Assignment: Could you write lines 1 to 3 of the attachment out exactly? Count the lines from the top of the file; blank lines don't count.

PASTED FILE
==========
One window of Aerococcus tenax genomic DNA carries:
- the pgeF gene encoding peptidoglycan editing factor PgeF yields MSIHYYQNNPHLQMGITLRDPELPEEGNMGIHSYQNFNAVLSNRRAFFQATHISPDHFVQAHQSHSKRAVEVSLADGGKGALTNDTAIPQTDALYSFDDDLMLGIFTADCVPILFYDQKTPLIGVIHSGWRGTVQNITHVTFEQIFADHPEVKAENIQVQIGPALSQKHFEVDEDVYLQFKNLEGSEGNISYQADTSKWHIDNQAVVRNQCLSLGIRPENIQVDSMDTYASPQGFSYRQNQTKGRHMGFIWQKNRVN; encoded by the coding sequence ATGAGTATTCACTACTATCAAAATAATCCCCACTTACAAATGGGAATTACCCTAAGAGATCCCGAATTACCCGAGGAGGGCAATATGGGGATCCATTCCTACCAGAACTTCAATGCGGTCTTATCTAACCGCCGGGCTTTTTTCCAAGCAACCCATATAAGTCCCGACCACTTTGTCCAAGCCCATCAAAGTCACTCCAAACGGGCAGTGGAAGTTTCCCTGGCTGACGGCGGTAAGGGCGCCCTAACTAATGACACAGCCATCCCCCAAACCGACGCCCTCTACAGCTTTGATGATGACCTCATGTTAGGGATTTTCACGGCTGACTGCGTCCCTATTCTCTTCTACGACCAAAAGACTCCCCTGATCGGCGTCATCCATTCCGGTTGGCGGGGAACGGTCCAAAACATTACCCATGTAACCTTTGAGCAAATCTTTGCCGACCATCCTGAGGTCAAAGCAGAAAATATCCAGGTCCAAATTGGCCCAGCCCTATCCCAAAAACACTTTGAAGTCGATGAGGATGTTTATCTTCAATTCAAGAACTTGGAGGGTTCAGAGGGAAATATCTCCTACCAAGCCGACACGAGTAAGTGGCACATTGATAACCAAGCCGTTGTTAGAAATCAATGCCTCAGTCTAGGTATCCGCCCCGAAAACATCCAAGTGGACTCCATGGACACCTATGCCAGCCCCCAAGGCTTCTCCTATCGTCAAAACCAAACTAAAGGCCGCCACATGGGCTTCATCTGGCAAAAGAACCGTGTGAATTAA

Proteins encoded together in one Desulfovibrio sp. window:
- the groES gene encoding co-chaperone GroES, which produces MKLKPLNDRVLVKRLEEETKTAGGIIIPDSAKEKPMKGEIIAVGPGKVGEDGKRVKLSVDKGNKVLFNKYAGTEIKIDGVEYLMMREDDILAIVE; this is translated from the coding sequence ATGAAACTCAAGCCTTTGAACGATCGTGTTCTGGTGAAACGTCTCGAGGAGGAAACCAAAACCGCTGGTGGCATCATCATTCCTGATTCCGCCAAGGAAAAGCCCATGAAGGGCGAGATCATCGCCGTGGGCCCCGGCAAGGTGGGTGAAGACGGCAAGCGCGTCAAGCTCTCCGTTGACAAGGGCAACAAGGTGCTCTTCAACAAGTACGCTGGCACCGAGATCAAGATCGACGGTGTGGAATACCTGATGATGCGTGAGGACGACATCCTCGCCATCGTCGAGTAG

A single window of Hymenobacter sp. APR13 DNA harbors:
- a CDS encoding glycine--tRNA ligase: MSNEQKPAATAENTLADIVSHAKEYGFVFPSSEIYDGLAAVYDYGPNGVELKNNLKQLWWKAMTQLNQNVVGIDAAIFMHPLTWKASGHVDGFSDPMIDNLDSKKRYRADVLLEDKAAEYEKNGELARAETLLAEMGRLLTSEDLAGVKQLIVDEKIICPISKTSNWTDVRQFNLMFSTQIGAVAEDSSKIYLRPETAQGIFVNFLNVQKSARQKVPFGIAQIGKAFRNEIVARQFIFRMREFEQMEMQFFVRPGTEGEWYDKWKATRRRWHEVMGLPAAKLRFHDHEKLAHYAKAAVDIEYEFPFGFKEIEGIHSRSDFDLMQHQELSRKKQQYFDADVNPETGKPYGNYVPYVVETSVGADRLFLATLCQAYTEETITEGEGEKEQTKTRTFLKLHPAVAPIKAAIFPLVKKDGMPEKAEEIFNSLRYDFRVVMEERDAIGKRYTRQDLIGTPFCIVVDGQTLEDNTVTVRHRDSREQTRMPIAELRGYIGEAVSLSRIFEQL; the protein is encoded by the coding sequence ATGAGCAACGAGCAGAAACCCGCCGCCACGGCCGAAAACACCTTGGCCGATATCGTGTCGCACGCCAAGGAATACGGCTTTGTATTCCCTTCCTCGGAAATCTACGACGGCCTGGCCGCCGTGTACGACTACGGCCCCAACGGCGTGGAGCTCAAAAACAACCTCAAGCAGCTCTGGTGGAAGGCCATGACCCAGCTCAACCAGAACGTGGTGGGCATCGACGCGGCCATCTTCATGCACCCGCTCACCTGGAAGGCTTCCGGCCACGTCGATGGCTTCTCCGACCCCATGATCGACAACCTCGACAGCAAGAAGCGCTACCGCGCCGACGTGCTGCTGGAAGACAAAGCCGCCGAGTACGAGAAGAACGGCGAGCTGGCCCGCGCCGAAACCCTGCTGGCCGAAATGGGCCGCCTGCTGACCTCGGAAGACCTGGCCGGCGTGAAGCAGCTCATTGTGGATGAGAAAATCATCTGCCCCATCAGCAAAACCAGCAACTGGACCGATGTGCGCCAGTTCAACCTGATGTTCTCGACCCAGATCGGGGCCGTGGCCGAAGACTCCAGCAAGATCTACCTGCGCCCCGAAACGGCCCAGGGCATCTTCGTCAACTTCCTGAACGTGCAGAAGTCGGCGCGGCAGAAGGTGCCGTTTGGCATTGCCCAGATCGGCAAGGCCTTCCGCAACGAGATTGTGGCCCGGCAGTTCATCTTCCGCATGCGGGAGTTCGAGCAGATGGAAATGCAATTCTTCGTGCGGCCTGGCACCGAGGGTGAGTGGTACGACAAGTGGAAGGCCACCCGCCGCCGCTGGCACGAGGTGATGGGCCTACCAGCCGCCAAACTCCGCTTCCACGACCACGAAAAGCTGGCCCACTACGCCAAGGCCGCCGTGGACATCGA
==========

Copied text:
One window of Aerococcus tenax genomic DNA carries:
- the pgeF gene encoding peptidoglycan editing factor PgeF yields MSIHYYQNNPHLQMGITLRDPELPEEGNMGIHSYQNFNAVLSNRRAFFQATHISPDHFVQAHQSHSKRAVEVSLADGGKGALTNDTAIPQTDALYSFDDDLMLGIFTADCVPILFYDQKTPLIGVIHSGWRGTVQNITHVTFEQIFADHPEVKAENIQVQIGPALSQKHFEVDEDVYLQFKNLEGSEGNISYQADTSKWHIDNQAVVRNQCLSLGIRPENIQVDSMDTYASPQGFSYRQNQTKGRHMGFIWQKNRVN; encoded by the coding sequence ATGAGTATTCACTACTATCAAAATAATCCCCACTTACAAATGGGAATTACCCTAAGAGATCCCGAATTACCCGAGGAGGGCAATATGGGGATCCATTCCTACCAGAACTTCAATGCGGTCTTATCTAACCGCCGGGCTTTTTTCCAAGCAACCCATATAAGTCCCGACCACTTTGTCCAAGCCCATCAAAGTCACTCCAAACGGGCAGTGGAAGTTTCCCTGGCTGACGGCGGTAAGGGCGCCCTAACTAATGACACAGCCATCCCCCAAACCGACGCCCTCTACAGCTTTGATGATGACCTCATGTTAGGGATTTTCACGGCTGACTGCGTCCCTATTCTCTTCTACGACCAAAAGACTCCCCTGATCGGCGTCATCCATTCCGGTTGGCGGGGAACGGTCCAAAACATTACCCATGTAACCTTTGAGCAAATCTTTGCCGACCATCCTGAGGTCAAAGCAGAAAATATCCAGGTCCAAATTGGCCCAGCCCTATCCCAAAAACACTTTGAAGTCGATGAGGATGTTTATCTTCAATTCAAGAACTTGGAGGGTTCAGAGGGAAATATCTCCTACCAAGCCGACACGAGTAAGTGGCACATTGATAACCAAGCCGTTGTTAGAAATCAATGCCTCAGTCTAGGTATCCGCCCCGAAAACATCCAAGTGGACTCCATGGACACCTATGCCAGCCCCCAAGGCTTCTCCTATCGTCAAAACCAAACTAAAGGCCGCCACATGGGCTTCATCTGGCAAAAGAACCGTGTGAATTAA

Proteins encoded together in one Desulfovibrio sp. window: